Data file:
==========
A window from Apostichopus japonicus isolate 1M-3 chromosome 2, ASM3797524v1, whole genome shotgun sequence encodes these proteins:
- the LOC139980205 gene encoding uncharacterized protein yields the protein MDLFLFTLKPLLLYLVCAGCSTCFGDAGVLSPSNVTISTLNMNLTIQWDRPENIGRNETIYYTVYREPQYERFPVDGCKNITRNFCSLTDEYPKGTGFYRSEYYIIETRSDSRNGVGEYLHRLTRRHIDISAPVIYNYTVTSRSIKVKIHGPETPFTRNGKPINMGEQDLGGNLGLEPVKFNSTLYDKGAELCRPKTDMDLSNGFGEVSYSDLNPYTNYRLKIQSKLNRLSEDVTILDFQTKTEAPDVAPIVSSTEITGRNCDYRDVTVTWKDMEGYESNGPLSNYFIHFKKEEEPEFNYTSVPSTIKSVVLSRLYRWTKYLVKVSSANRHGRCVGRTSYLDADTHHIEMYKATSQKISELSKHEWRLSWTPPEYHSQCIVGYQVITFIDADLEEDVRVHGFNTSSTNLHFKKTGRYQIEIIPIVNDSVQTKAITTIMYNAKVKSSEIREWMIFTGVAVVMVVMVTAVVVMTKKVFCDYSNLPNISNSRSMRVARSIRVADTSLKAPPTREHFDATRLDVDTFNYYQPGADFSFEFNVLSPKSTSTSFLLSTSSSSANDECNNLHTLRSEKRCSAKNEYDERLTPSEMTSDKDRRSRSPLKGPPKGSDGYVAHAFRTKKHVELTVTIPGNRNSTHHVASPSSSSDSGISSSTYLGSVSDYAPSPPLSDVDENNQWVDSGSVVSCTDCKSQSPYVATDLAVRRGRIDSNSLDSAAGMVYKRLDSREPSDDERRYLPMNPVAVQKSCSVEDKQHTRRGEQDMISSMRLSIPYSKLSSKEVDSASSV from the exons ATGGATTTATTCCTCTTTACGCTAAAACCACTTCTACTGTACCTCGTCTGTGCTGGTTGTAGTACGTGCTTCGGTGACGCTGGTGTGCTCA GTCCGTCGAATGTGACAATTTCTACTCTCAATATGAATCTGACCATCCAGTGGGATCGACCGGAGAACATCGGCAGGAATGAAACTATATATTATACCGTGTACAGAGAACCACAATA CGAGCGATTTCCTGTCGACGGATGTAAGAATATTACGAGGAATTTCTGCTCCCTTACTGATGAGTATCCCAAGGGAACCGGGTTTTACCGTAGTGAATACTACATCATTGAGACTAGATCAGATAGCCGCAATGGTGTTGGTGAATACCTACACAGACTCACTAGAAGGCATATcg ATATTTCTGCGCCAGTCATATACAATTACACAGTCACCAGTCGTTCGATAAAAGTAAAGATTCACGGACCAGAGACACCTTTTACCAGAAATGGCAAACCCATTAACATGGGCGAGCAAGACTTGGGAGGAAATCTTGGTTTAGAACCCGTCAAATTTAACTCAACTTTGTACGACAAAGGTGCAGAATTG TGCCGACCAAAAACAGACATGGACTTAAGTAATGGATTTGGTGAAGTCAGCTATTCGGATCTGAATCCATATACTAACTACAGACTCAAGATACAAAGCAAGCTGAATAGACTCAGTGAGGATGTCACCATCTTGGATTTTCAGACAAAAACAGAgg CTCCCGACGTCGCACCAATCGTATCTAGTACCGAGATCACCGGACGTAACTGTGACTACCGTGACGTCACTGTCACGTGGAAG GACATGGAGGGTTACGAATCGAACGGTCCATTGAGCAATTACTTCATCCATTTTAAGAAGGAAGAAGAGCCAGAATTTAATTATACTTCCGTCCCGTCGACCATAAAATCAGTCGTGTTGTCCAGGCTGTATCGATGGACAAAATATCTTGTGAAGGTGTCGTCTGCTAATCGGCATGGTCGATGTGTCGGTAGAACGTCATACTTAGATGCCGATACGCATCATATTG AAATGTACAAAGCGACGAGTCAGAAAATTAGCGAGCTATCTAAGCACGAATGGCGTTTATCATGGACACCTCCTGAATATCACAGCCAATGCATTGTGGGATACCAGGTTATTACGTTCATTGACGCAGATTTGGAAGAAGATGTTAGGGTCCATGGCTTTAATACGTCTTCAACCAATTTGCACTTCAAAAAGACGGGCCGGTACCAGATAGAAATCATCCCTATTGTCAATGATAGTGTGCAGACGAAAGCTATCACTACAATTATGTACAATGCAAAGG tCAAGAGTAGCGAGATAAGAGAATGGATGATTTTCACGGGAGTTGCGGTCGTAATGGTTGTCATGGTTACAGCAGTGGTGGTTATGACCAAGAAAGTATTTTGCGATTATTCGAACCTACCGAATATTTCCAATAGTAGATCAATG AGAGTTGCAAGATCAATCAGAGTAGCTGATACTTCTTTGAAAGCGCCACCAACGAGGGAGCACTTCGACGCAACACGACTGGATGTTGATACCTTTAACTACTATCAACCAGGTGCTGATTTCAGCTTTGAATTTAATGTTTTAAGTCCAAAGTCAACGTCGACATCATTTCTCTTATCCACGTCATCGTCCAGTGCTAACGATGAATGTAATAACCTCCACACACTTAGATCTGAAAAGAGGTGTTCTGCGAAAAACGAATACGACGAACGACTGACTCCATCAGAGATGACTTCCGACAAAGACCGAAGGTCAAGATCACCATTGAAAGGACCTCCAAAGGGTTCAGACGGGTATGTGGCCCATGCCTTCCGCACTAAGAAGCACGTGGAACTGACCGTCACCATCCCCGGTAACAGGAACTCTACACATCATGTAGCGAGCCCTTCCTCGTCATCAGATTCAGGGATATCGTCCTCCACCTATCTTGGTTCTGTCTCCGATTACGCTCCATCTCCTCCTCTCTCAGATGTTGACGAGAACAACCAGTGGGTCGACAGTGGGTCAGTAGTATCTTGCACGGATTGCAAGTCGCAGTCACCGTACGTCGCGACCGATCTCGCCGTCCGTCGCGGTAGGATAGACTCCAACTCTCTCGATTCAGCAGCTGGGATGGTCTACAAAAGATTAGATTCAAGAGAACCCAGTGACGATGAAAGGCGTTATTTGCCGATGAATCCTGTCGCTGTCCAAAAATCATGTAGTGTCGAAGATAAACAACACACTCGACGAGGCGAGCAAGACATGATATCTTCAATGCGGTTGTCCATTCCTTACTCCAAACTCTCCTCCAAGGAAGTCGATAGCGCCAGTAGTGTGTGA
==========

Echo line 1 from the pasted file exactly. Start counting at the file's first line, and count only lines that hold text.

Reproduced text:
A window from Apostichopus japonicus isolate 1M-3 chromosome 2, ASM3797524v1, whole genome shotgun sequence encodes these proteins: